"If I had to guess, the Nobel Prizes for finding the keys to early diagnosis of major life-threatening diseases such as cancer and heart disease are not going to be won at Abbott but in a university laboratory. It's so random and it's so low-probability," Abbott's Schuler said.

Still another reason why academic researchers, rather than industrial researchers, may find the key is that "you're not going to get a patent on a biological product," Schuler said. "As soon as you find a marker, your competitors are going to say 'thank you very much,' " said Schuler.

In addition to market expansion that results from the discovery of new tests, the market is expected to expand as companies discover ways to move the tests closer to the users. Developing tests that can be performed in a doctor's office or at home will make more testing likely.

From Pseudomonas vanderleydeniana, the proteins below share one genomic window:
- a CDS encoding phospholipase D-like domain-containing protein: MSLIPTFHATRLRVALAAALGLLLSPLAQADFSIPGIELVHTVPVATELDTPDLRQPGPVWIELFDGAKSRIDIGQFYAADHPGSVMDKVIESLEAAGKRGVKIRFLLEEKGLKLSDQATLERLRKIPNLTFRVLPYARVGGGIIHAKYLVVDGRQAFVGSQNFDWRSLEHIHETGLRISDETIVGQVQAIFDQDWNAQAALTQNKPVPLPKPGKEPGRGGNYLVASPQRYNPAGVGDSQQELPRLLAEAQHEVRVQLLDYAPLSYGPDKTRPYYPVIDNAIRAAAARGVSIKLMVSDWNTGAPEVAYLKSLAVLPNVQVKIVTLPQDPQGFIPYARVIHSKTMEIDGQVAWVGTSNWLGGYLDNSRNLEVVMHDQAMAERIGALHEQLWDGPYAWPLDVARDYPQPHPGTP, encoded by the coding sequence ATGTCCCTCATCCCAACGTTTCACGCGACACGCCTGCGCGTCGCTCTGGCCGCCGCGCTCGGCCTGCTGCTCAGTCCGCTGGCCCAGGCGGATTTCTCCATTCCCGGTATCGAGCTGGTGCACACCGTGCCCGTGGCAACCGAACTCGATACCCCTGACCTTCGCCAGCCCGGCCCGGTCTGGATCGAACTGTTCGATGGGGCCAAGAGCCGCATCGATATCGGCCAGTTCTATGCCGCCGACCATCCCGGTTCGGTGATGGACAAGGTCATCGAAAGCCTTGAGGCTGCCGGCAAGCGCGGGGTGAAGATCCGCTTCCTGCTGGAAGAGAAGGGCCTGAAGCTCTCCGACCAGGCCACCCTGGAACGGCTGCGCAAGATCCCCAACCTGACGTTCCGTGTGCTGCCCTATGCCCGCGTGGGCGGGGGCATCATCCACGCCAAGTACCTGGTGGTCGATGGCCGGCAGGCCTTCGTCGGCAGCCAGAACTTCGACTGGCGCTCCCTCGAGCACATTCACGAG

"The best example of what happens with the home market is pregnancy tests," said Robert Galen, chairman of the Department of Biochemistry at the Cleveland Clinic Foundation. "In no time at all, more tests wound up being performed at home than in the labs," although there was no real drop-off in the quantity of laboratory tests. "It's an incremental market."

According to both analysts and industry officials, the key to dominating the industry is to be big enough to market both the instrumentation for performing immunoassays and the reagents--the antigens and antibodies--that produce the diagnosis.

"It's like the razor blade companies which almost give away the razors to get the razor blade business," said Feinberg of Dean Witter Reynolds. "The real profit is in the reagents, not the instruments."

A big Du Pont product is the aca clinical analyzer, a computerized system that produces rapid diagnostic results. A new, smaller version of the aca that can be used in group practices and small hospitals is one of the most successful instruments ever introduced by Du Pont, according to company officials.